Tue November 28, 2017

As the saga of tax reform is moving quickly in Congress, PLASTICS is monitoring the situation and this page will be updated as new information becomes available (last update: 9am, 12/12). PLASTICS supports tax reform, particularly the provisions on pass-through income, immediate expensing on capital equipment and reduced corporate tax rates (there are details on these provisions below). Every plastics company in the U.S., regardless of size or industry segment, has the potential to benefit from these changes. Stay tuned to find out what you can do to help support the bill's passage.

    The Latest

    A House-Senate Conference Committee is set to begin negotiations on December 13 to hammer out the differences between the House- and Senate-passed tax reform bills to craft a final bill, H.R. 1, to be voted on, without amendment, in each house. The Trump Administration and Republican congressional leaders are racing against the clock to get a final bill passed and sent to President Trump before the end of the year.

    The members of the Conference Committee are as follows:

    House Republicans   

    Kevin Brady (R-TX) – Chairman, Devin Nunes (R-CA), Peter Roskam (R-IL), Diane Black (R-TN), Rob Bishop (R-UT), Don Young (R-AK), Fred Upton (R-MI) and John Shimkus (R-IL).

    House Democrats

    Richard Neal (D-MA), Sander Levin (D-MI), Lloyd Doggett (D-TX), Raul Grijalva (D-AZ) and Kathy Castor (D-FL).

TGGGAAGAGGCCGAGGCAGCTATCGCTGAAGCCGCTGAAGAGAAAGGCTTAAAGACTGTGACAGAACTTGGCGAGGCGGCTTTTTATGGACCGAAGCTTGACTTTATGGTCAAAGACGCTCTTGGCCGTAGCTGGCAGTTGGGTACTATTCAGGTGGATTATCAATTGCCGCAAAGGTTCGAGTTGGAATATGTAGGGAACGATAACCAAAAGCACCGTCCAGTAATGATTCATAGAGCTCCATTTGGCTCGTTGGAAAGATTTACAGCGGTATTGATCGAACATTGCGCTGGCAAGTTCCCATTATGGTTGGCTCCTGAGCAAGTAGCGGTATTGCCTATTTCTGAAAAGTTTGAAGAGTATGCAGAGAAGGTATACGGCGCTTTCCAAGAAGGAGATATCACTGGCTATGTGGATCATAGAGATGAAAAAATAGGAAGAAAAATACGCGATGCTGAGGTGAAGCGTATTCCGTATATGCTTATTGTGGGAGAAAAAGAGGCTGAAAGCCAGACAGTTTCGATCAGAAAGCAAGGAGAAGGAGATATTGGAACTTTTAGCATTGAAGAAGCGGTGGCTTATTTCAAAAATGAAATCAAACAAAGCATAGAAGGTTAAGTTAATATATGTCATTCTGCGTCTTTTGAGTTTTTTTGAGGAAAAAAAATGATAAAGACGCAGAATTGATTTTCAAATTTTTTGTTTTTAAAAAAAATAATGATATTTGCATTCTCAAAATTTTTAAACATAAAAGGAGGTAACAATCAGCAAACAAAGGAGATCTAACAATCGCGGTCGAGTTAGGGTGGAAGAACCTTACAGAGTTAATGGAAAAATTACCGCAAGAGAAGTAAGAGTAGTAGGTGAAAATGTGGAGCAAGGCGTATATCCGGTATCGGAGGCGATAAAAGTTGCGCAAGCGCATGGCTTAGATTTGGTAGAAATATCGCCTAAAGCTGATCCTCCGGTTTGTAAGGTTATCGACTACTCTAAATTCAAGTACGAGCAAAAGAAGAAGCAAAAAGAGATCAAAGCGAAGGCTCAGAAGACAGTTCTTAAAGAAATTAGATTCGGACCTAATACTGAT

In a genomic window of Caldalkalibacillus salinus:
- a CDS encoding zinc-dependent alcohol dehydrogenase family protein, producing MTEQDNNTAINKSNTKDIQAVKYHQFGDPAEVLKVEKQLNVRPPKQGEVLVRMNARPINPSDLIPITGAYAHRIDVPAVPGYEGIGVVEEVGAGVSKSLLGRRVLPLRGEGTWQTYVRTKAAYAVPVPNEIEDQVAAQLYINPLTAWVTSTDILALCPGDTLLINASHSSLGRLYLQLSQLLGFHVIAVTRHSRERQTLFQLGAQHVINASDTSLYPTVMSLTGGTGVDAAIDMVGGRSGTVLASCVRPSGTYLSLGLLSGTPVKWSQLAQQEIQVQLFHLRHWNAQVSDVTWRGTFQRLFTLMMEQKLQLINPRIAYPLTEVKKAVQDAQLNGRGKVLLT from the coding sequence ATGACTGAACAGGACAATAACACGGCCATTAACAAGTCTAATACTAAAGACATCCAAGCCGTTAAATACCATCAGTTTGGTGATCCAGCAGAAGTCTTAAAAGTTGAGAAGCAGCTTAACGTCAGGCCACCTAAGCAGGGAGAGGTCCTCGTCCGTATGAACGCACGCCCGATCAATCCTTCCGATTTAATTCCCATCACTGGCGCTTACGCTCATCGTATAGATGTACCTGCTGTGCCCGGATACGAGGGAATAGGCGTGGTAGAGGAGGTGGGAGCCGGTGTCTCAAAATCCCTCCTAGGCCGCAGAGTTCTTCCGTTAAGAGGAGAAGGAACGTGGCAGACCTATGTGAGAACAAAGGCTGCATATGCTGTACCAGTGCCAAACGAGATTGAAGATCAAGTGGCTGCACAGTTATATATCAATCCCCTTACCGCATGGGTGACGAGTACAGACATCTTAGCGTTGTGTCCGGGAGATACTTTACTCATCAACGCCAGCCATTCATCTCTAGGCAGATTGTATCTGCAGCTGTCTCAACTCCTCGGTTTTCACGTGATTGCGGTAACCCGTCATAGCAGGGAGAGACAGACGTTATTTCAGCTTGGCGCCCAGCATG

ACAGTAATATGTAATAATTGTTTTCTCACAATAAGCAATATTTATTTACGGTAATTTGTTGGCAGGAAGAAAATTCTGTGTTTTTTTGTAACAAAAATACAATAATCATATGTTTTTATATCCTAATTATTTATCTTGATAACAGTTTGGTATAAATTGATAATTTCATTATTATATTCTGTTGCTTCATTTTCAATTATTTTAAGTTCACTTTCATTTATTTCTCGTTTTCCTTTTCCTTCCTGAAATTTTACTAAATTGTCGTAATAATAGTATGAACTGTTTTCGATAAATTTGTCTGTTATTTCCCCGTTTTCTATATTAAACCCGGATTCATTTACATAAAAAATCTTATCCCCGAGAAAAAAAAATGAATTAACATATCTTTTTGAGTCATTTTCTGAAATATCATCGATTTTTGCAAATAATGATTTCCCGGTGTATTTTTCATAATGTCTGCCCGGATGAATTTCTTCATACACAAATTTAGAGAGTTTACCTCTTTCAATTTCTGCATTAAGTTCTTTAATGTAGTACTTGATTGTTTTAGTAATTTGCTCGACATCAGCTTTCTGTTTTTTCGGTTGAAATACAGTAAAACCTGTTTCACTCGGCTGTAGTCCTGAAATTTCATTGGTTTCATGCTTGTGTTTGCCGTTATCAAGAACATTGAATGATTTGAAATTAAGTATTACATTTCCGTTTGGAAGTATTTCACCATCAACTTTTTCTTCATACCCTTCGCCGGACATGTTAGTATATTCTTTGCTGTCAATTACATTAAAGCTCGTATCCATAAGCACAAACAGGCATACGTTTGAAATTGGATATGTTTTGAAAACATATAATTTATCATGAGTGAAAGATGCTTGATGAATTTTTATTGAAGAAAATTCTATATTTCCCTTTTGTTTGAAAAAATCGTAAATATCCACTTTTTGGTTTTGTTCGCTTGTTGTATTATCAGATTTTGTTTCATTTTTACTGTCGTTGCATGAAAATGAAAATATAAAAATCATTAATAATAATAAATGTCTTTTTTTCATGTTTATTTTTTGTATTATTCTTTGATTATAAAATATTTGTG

Senate Republicans

    Orrin Hatch (R-UT), John Cornyn (R-TX), John Thune (R-SD), Rob Portman (R-OH), Tim Scott (R-SC), Pat Toomey (R-PA), Mike Enzi (R-WY) and Lisa Murkowski (R-AL).

    Senate Democrats

    Ron Wyden (D-OR), Bernie Sanders (I-VT), Patty Murray (D-WA), Maria Cantwell (D-WA), Bob Menendez (D-NJ) and Tom Carper (D-DE).

    How We Got Here

    The House of Representatives passed H.R. 1, the Tax Cuts and Jobs Act, November 16 by a vote of 227-205 with every Democrat and 13 Republicans voting against it. That same night, the Senate Committee on Finance passed its version of tax reform, also along party lines. Before the measure could be considered by the full Senate, the Senate Budget Committee had to approve the budget reconciliation resolution, which it did November 28. On the Senate floor, the bill passed by the slimmest of margins with 51 Republicans voting to advance the bill and no Democrats joining. 

    What Matters to the Plastics Industry

    • Pass-Through Business Income: The House bill would lower the rate for pass-through business income to 25 percent (down from 39.6 percent, which is the top personal income tax rate that many of these businesses pay already). It also features a provision that would create an even lower tax rate (just 9 percent) on the first $37,500 or $75,000 of net business income for individual and joint filers, respectively. This lower rate only applies to joint filers reporting business income up to $150,000, and individual filers reporting business income up to $75,000. 

      The Senate takes a slightly different approach by providing a 17.4 percent deduction for pass-through business owners, rather than an outright cut to the rate at which this income is taxed. The upper chamber's bill also includes other measures that would allow more companies to avail themselves of this deduction.
       

    • Corporate Tax Rate: Both the House and the Senate versions of the bill would cut the corporate tax rate from 35 percent to 20 percent, but the House's version does so immediately, whereas the Senate would delay the cut until 2019.
       
    • Full and Immediate Expensing: Both versions of tax reform include a potentially beneficial measure for the plastics industry in the form of full and immediate expensing of capital expenditures for a period of five years. This means that manufacturers could fully deduct the cost of their spending on new equipment right away, whereas currently this deduction has to be spread out over several years.